Analyst: Apple formula working to lead Mac resurgence, Apple’s growth rate should accelerate in ‘07

Shares of Apple (up $4.54 to $79.07 rose over 6 percent in afternoon trading on Nasdaq. Shares of rivals Microsoft (down $0.32 to $28.20) and Dell (down $1.58 to $23.12) edged lower.

CNNMoney.com reports, “Piper Jaffray’s Gene Munster said in a note to clients reported by Reuters that Apple’s results show its ‘formula is working’ as the popularity of its iPods is translating into a ‘resurgence in the Mac platform. We believe in six months the halo effect will expand beyond a simple iPod-to-Mac correlation into a four-way relationship with iPod, Mac, iPhone, and iTV benefiting from each other’s success. If this plays out, Apple’s growth rate should accelerate in 2007.'”

Full article here.

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Jim Cramer: Apple’s quarter showed how poorly the also-rans are faring – October 19, 2006
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20 Comments

  1. Mark my words: Eventually the Mac will be the computer everyone uses at home. Windows will be that clumsy piece of crap you have to use at work. The only remaining hurdle is satisfying the gaming community, and big strides are being made in that area.

  2. I say that these guys still just do not get it. They see Apple growing and growing and have to give it some reason. Ahhhh, “the halo effect” yea thats it, thats the only reason.!!! “

    A better, nicer looking computer, better service, people who care, etc, etc. And MIcrosoft just goes around and around the toilet bowl. ” width=”19″ height=”19″ alt=”grin” style=”border:0;” />

    Oh well, maybe they will actually understand it all in retrospect. LOL ” width=”19″ height=”19″ alt=”grin” style=”border:0;” />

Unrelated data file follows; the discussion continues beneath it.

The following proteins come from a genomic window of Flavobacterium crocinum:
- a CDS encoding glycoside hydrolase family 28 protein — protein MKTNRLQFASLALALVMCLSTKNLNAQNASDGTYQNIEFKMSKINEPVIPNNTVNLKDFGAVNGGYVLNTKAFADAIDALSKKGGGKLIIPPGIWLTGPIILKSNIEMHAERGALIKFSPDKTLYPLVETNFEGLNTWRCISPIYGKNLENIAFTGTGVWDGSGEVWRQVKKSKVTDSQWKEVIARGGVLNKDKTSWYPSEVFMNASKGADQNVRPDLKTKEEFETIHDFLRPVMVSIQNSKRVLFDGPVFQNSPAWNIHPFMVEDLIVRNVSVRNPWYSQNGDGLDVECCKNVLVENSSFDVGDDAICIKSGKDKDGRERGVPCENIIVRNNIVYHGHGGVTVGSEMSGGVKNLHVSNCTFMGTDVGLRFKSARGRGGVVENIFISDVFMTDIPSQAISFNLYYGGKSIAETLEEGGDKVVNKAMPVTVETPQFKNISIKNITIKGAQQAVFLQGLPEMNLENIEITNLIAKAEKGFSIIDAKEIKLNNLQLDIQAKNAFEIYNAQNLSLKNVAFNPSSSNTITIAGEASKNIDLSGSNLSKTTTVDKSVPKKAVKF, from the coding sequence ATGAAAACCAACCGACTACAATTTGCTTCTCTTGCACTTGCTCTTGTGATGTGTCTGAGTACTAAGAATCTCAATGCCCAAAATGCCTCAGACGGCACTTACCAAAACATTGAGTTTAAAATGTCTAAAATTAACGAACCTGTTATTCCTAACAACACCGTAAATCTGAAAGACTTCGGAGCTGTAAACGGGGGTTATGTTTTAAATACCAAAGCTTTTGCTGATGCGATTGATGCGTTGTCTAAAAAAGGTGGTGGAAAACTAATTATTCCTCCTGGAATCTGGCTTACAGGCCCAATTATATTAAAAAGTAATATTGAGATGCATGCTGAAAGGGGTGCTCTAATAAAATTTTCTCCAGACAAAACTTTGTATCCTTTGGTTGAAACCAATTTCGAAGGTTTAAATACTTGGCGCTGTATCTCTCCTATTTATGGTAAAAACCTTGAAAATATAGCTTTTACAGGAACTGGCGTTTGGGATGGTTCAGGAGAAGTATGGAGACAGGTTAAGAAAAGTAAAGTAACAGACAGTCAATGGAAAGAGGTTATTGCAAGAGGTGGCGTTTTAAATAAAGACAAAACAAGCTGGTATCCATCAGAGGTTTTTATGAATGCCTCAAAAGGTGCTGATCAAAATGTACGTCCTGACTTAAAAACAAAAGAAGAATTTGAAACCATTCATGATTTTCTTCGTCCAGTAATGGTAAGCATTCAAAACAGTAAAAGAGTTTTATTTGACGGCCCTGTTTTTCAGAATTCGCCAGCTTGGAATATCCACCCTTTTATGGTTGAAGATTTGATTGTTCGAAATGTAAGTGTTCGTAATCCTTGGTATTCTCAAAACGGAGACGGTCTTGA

N.

  3. [snort!]
    “If this plays out, Apple’s growth rate should accelerate in 2007.”

    This guy either did not attend Business School, or he didn’t pay attention in class. Sure, Apple will see a lot of “growth” in 2007, but that will not translate into an “accelerated growth rate” or to huge profits. iTS (I miss the ‘M’) will grow by adding more video and the like – but it’s hardly a high-profit niche. And the iPhone will have thousands of percent growth – from 0 to “lots”. The anticipated vPod will generate some sales – OK, very profitable sales – but I doubt the total iPod market will grow more than a dozen percentage points. Leaving the Mac. It is extremely unlikely that the Mac will continue to grow at its current rate. Apple would have to get its foot in the door with business desktops and world-wide sales for that to happen. That’s a lot to expect. Growth? Certainly. Double-digit growth in sales? Sure. Double-digit growth in market share? OK. Apple can do all the above with half the growth it saw this year. Unless they can crack those other markets, half is the best they can hope for.

  4. Yes the word is getting out, but there are still a lot of people who say Macs are too expensive, they prefer windows (had that conversation with someone at work just yesterday).

    But I believe Apple are the only ones change the way we uses computers and that will attract more and more users.

    Having more retailers sell macs is important, getting the message out even more and coming out with new cool gizmos.

    Apple could get 10 % PC share in the US by the end of 2007. More important is getting 5 % share world wide.

  5. “Apple could get 10 % PC share in the US by the end of 2007. More important is getting 5 % share world wide.”
    —–
    I believe this will happen, with or without the four way dealy outlined. Windows is losing mindshare – and that will accelerate. Macs will fill the vacuum. Easy.

  6. “Apple could get 10 % PC share in the US by the end of 2007. More important is getting 5 % share world wide.”